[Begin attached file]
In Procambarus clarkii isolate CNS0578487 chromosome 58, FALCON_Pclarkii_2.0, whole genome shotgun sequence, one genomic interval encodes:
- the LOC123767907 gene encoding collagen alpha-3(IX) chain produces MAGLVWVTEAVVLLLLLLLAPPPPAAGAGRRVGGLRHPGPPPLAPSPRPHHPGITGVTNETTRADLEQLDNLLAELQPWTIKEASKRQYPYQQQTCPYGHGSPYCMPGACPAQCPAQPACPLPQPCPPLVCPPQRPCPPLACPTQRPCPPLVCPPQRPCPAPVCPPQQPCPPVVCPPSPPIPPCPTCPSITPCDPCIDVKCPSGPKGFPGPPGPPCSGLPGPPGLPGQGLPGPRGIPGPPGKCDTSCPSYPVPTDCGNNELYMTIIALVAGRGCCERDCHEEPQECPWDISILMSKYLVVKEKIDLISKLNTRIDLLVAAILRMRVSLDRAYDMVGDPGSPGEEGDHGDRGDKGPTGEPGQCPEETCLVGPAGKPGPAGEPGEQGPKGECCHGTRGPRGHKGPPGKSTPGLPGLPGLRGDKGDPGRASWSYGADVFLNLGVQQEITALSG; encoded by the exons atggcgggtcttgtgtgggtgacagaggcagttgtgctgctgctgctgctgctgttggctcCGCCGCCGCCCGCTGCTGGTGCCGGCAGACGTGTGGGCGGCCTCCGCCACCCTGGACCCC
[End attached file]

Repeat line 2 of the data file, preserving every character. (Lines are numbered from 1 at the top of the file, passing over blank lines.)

- the LOC123767907 gene encoding collagen alpha-3(IX) chain produces MAGLVWVTEAVVLLLLLLLAPPPPAAGAGRRVGGLRHPGPPPLAPSPRPHHPGITGVTNETTRADLEQLDNLLAELQPWTIKEASKRQYPYQQQTCPYGHGSPYCMPGACPAQCPAQPACPLPQPCPPLVCPPQRPCPPLACPTQRPCPPLVCPPQRPCPAPVCPPQQPCPPVVCPPSPPIPPCPTCPSITPCDPCIDVKCPSGPKGFPGPPGPPCSGLPGPPGLPGQGLPGPRGIPGPPGKCDTSCPSYPVPTDCGNNELYMTIIALVAGRGCCERDCHEEPQECPWDISILMSKYLVVKEKIDLISKLNTRIDLLVAAILRMRVSLDRAYDMVGDPGSPGEEGDHGDRGDKGPTGEPGQCPEETCLVGPAGKPGPAGEPGEQGPKGECCHGTRGPRGHKGPPGKSTPGLPGLPGLRGDKGDPGRASWSYGADVFLNLGVQQEITALSG; encoded by the exons atggcgggtcttgtgtgggtgacagaggcagttgtgctgctgctgctgctgctgttggctcCGCCGCCGCCCGCTGCTGGTGCCGGCAGACGTGTGGGCGGCCTCCGCCACCCTGGACCCC